Monday, February 02, 2015

Prosecutors Seek Three-Year Sentence for Daughter of Korean Air Chairman • Cho Hyun-ah Indicted in January on Charges of Violating Aviation-Safety Laws

The Wall Street Journal

By In-Soo Nam

Updated Feb. 2, 2015 9:37 a.m. ET

SEOUL—Prosecutors on Monday demanded three years in prison for the daughter of Korean Air Lines Co. ’s chairman for her violation in December of aviation-safety laws by changing flight plans as part of an angry protest over cabin service.

“An airplane is deemed in flight the moment the door of the plane is closed and starts moving toward the runway. It’s clear that she violated the law when she ordered a return,” a prosecutor said during the final hearing on the case at the Seoul Western District Court.

Cho Hyun-ah triggered one of South Korea’s biggest backlashes against family-run conglomerates on Dec. 5, when she allegedly assaulted a flight attendant over the way she was served macadamia nuts in the first-class cabin, and made the plane return to the gate in a New York airport just before takeoff to eject the in-flight service chief.

Ms. Cho was indicted last month by prosecutors on charges of violating aviation-safety laws for a delay and change of flight plans. She has also been charged with assault on a plane, coercion and interference with duty.

Ms. Cho, the eldest daughter of Korean Air Chairman Cho Yang-ho, has pleaded not guilty to all the charges except for one—a charge of assault against the flight attendant who had served her the nuts.

At Monday’s testimony, the chief steward, Park Chang-jin, said Ms. Cho treated him and the flight attendant who served her the nuts like “feudal slaves” when she forced them to kneel before her in the first-class cabin.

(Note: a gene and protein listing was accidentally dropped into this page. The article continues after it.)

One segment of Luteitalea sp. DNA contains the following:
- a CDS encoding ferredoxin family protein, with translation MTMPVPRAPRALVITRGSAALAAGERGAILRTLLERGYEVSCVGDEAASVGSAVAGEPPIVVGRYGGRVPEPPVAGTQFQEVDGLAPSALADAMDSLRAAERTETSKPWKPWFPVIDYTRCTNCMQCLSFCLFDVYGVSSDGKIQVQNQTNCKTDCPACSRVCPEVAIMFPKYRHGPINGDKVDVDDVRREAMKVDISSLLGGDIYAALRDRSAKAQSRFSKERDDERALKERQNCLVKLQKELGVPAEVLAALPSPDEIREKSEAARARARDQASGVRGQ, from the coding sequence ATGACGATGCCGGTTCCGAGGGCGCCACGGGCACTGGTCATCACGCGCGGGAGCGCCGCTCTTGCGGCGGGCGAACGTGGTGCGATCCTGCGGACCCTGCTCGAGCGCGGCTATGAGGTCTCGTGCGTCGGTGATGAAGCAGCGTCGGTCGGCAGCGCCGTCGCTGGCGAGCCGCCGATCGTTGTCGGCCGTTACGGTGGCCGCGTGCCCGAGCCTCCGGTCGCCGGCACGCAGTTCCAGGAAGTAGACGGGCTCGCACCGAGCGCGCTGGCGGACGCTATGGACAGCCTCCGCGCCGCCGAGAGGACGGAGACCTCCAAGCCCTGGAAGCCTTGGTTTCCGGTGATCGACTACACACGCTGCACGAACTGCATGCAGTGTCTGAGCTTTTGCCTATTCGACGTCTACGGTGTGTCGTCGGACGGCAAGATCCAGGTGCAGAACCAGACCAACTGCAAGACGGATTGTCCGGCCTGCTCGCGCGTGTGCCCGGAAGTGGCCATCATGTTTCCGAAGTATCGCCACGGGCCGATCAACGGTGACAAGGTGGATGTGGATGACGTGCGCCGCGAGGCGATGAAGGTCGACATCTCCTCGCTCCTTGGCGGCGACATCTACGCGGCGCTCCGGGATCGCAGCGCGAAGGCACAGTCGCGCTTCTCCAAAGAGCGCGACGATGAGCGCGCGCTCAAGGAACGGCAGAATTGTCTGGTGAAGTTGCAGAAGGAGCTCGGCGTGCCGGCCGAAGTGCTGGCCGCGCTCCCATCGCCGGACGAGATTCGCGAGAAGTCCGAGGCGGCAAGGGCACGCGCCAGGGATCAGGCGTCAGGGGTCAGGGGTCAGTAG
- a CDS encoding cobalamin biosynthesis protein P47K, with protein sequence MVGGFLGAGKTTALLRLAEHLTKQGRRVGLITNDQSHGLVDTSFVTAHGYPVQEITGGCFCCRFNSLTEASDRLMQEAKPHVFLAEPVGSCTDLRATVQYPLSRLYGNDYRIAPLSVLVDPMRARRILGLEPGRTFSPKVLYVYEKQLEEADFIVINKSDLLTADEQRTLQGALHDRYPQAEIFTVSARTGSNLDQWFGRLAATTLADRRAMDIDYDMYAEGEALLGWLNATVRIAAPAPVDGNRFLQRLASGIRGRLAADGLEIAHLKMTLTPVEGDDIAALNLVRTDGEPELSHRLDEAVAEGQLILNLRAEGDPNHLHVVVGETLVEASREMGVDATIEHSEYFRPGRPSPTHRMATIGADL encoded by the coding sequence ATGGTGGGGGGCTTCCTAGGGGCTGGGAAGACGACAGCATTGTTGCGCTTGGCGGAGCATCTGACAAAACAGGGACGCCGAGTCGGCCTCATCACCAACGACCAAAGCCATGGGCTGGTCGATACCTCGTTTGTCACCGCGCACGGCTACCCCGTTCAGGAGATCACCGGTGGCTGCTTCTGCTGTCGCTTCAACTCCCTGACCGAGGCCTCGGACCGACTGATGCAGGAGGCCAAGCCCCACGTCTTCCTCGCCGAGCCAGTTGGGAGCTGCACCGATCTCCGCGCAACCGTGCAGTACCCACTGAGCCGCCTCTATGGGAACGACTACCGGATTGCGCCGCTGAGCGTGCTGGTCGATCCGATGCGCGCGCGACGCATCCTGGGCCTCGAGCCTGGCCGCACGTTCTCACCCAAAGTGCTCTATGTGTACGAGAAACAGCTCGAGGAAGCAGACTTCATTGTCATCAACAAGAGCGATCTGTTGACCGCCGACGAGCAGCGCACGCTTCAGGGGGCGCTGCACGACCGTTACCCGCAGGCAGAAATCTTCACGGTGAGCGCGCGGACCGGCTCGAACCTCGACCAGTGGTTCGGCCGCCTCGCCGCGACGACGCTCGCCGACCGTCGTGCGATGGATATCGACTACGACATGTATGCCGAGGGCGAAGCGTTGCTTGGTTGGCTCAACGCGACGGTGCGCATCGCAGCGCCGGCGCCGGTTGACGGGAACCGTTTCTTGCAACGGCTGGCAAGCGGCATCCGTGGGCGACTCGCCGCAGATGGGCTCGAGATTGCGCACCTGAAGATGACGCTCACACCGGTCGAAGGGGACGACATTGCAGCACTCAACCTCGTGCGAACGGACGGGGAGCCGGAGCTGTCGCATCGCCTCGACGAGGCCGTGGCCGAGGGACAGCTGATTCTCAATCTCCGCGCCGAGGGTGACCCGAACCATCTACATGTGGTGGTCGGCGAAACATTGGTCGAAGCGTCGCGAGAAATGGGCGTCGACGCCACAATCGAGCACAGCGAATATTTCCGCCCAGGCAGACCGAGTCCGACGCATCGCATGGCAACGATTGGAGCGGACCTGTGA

“She was like a beast that found its prey, gritting its teeth as she became abusive, not listening to what I had to say at all,” Mr. Park told the court, while trying to fight back tears.

Ms. Cho said she regretted treating them harshly on the plane, but defended her actions as the result of her devotion to work and argued that the cabin-crew members had erred in the first place by not following proper procedures.

The “nut rage” incident, as it has been dubbed, has rekindled anger at the sprawling chaebol —a term used to describe South Korea’s powerful family-controlled business empires that have for decades dominated the economy but are increasingly seen as stores of wealth for dynasties with a patchy regard for the law.

During Monday’s court hearing, prosecutors sought a two-year prison term for a Korean Air executive, identified only by his surname Yeo, who has been charged with obstruction of justice, destruction of evidence and coercion after he allegedly tried to persuade cabin-crew members to lie about the incident to government investigators.

Prosecutors also demanded two years in prison for a Transport Ministry official surnamed Kim who has been indicted on a charge of leaking classified information to Mr. Yeo.

Lawyers for Messrs. Yeo and Kim told the court they denied the charges against them.

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